The personal statement. A glorious testament to the ability of pre-vet students to bullshit about their life experiences. The question is: how do you make it good? I won’t lie to you, it’s unlikely that your personal statement will be the most enthralling piece of literature that admissions staff have ever read, but what we can do is make them not want to stab themselves in the eyes with a spoon as they read it. Want to know how? Read on!
1. Check your damn spelling and grammer! (Yes, I did do that on purpose)
You’d think this one wouldn’t be necessary but it really is! I’ve not come across a single personal statement so far this academic year (or ever for that matter) that hasn’t had a misspelt word in it. Remember your easy stuff (like there, their and they’re) and have a google of any technical words you might be including (like diarrhoea and anaesthetic) to make sure you sound fancy as shit. Also, I’m not hating on those who are challenged in the spelling department (because I’m one of you ) but the way we can circumvent this particular issue is to ….
2. Get someone else to check your damn spelling and grammar!
They don’t need to be a sciency or vetty person, they just need to have a basic grasp of the (British) English language (if you’re applying to any of the British vet schools that is). At this point in the game, you’ve been staring at your personal statement for way too long so it needs a fresh pair of eyes! Getting an outside perspective is also going to help you find out if what you’ve written actually makes any sense and flows well – remember that this is essentially an essay and the paragraphs need to lead into each other! As with any essay (or at least in my experience), it’s easy to convince yourself that everything connects well while you’re writing it but that doesn’t alway mean that it everyone else will read it that way!
3. Keep it personal!
It’s easy (when you’re passing around your personal statement to anyone that will read it) to try and make everyone happy. Don’t. Some of these people will know dick all about what you need to say to impress an admissions officer but will be really good at spotting spelling mistakes, others will have a good idea of what admissions wants but will want to rewrite every sentence so it fits with what they want. Listen to their feedback and incorporate their ideas but keep it yours. Read it through. Does it sound like something you’ve written? Do you get a sense of your personality or is it full of lifeless comments about the time you saw a dog have an x ray? As an extra layer of defence against the personality-less personal statement, get your parents to read it and ask them if it sounds like you. They should probably know you pretty well by this point and if they can’t tell you’ve written it no one will!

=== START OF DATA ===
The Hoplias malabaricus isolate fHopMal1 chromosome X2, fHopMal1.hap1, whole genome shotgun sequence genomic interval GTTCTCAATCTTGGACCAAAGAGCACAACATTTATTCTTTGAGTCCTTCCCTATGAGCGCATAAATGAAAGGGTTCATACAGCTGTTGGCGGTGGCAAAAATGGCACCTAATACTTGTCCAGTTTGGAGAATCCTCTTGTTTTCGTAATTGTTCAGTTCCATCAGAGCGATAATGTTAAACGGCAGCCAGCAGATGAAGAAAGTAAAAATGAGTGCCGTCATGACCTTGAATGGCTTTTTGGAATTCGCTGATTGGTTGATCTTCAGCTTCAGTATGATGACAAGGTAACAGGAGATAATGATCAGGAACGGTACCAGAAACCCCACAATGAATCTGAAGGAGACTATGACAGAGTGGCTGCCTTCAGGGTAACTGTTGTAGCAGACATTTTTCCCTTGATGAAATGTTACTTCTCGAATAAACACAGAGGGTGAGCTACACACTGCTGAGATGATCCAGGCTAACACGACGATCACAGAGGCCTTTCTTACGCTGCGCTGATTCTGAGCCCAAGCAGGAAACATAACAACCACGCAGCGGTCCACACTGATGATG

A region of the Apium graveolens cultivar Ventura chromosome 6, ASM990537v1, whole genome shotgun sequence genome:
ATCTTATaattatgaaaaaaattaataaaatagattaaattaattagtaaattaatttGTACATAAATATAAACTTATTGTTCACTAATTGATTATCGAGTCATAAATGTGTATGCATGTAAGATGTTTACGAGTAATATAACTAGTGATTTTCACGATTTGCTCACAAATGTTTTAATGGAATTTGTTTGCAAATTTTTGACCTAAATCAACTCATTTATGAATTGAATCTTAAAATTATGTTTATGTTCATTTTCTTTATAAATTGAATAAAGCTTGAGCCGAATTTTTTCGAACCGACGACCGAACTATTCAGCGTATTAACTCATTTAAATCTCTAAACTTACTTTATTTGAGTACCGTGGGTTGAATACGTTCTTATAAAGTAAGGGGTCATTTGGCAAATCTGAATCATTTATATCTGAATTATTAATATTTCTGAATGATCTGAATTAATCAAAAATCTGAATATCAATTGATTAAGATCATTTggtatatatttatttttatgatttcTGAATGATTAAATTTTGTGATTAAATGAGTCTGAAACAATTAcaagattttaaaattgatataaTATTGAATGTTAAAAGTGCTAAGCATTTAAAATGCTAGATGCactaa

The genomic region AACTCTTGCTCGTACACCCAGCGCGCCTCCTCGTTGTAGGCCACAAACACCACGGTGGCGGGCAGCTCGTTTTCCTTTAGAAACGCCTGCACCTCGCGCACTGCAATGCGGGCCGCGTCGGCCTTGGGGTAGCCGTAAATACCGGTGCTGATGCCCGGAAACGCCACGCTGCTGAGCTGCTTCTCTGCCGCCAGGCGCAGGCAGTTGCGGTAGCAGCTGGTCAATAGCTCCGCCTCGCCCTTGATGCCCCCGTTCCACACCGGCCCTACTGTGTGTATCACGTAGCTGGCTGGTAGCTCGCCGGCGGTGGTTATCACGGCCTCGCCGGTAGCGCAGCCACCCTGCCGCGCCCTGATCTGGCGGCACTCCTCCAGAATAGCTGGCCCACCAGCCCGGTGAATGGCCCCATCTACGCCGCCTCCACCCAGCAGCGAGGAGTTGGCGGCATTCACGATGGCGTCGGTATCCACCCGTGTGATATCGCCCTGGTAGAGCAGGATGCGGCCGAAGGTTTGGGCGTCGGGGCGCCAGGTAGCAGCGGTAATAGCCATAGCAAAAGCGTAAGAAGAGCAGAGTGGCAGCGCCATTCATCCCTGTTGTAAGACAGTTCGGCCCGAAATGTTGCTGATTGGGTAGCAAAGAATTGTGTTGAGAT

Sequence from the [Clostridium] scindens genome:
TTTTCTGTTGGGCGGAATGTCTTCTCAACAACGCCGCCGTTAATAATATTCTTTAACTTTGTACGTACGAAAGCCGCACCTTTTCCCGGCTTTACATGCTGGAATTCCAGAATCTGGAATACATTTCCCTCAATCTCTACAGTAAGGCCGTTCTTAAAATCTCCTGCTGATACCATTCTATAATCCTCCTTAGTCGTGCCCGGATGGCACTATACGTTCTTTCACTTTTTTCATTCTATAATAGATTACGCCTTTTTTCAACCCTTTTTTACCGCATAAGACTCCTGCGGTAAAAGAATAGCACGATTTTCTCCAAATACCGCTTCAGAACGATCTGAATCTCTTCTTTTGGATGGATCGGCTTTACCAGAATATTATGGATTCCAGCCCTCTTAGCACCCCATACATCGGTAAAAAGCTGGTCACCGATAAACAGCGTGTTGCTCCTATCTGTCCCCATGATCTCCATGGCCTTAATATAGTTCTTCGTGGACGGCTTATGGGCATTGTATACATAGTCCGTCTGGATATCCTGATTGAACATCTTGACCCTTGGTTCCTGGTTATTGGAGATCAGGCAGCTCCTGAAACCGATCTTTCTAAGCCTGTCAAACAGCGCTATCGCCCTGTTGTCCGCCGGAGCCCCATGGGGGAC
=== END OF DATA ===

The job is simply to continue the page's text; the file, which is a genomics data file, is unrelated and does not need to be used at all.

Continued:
4. Be specific.
When you’re applying to vet school, EVERYONE HAS DONE WORK EXPERIENCE. It is not enough to say you went to the vets one time and it changed your life. Cool story. You need to use your words to tell admissions what you got out of the experience: what surgeries did you see? What did you learn about the veterinary team? Was it what you expected?
And if I read about one more student who reads ‘New Scientist’ I will have some kind of episode. We all know you’re lying. If you do genuinely read New Scientist I apologise but if you want to prove it give me an example of an article that you’ve read and how it relates to something you’ve studied or a case you saw while on work experience. Don’t just drop the new scientist line and walk away. Please.
5. Don’t be a dick
I mean this is good life advice in general but it also applies to vet school admissions. One of the most common phrases I see in personal statements is ‘when I get into vet school’. Be optimistic by all means but this just comes off as ridiculously cocky. Getting into vet school is bloody hard and sometimes even the best qualified people don’t get in first time round.
Also, whatever you do, don’t slag off nurses when you’re explaining why you want to be a vet instead. They’re not ‘glorified cleaners’ as one little shit called them. Vet nurses are amazing and you’d be bloody lucky to be one.
BONUS TIP Do your research
If you’re going to go in with the technical terms, make sure you know what they are. Don’t tell me that you saw a dog that got parvo from eating too much chocolate because it’s bollocks. Sure you shoehorned the word parvo into the sentence but if you don’t know what it actually means its worthless.
Another thing to look out for is where there’s a more common name and a sciency name for a condition for example strangles and equine distemper. They’re exactly the same thing and you wouldn’t be wrong if you used either of them, but its more likely that if you came across a case in practice that it would be called ‘strangles’ (or at least in my experience). Therefore if you called it strangles, I would think that you had seen a case while on work experience and the vet had called it that, while if you said equine distemper I would be more inclined to think that you’d googled ‘horse problems’ and stuck in something that sounded fancy.